The appellants cite Cooley on Taxation (2d ed.), p. 671, to sustain their contention in this regard. The learned author on that page states the general rule, which is sustained by authority generally, that-- "It is in general no defense to an assessment that the contract for the work has not been performed according to its terms. If the proper authorities have passed upon the question and accepted the work as satisfactory, the acceptance must be conclusive; there cannot and ought not to be an appeal from them to court or jury." "But," says the author, "this doctrine must be confined within its proper limits; it cannot be extended to cover a case in which the authorities, after contracting for one thing, have seen fit to accept something different in its place; for if this might be done, all statutory restraints upon the action of local authorities in these cases would be of no more force than they should see fit to allow them. And no doubt if it were claimed that by fraud the cost of a work was purposely made excessive, the fact might be inquired into and redress obtained, either in a direct proceeding for the purpose, or on appeal if a competent appellate tribunal was provided." It seems plain that the strict requirements of the statute were not met in this case, and it has been decided by this court in Buckley v. Tacoma, supra, and in Spokane Falls v.
Browne, 3 Wash. 84 (27 P. 1077), that the power to levy special assessments is to be construed strictly, that the mode prescribed is the measure of power, and that the material requirements must be complied with before there is any liability.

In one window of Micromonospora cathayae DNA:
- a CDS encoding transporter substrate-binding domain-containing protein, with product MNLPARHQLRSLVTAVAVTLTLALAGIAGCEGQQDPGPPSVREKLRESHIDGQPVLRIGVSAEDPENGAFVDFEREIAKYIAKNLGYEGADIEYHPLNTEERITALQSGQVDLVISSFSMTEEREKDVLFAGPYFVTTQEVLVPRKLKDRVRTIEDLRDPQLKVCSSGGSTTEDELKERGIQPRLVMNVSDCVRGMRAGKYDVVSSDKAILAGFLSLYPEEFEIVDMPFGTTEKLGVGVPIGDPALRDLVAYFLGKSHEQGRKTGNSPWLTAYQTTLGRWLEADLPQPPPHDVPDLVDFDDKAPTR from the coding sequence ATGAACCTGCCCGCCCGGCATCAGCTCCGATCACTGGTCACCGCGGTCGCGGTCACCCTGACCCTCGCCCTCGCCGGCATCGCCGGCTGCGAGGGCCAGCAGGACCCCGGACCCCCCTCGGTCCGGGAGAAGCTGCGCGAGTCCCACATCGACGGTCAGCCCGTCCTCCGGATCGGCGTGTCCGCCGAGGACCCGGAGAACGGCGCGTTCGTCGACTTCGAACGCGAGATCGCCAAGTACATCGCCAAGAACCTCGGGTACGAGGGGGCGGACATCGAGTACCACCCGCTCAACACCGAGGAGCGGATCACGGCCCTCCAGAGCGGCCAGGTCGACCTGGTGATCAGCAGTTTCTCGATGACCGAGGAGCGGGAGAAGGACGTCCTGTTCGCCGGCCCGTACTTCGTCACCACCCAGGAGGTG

On the question of estoppel to inquire into the compliance or non-compliance with the conditions of the contract it was decided in Oregon & C. R. Co. v. City of Portland, 25 Ore. 229 (35 P. 452), that-- "Where the measure of assessments for street improvements in a city is limited to the amount of benefits derived, and the common council is invested with a discretion in determining that amount, the courts will not review the determination of the council so long as its discretion is honestly exercised, and not abused. But where it appears that there is no necessity for the improvement; that, as made, it never has been used, though completed over two years, and probably never will be used; and that property assessed for benefits was not benefited, but actually damaged, a decree enjoining the collection of such assessment is proper." In this case it conclusively appears from the record that the property assessed was not benefited by the expense incurred. It also conclusively appears that the street is in a worse condition than it was before the attempted improvements were made, and it must necessarily follow that the property adjoining has been damaged instead of improved. It appears also from the record in this case that the property holders remonstrated time and time again with the authorities against the manner in which the work was being conducted, but no attention was paid to their remonstrances. And it also appears that the defects in the work are so open and notorious that the city must be presumed to have taken notice of the non-fulfillment of the contract on the part of the contractor.
With this view of the law and the facts in this case, it is not necessary to enter into a discussion of the points involved in the brief of the intervenor, Wittler, for the judgment in all respects will be affirmed.
SCOTT and STILES, JJ., concur.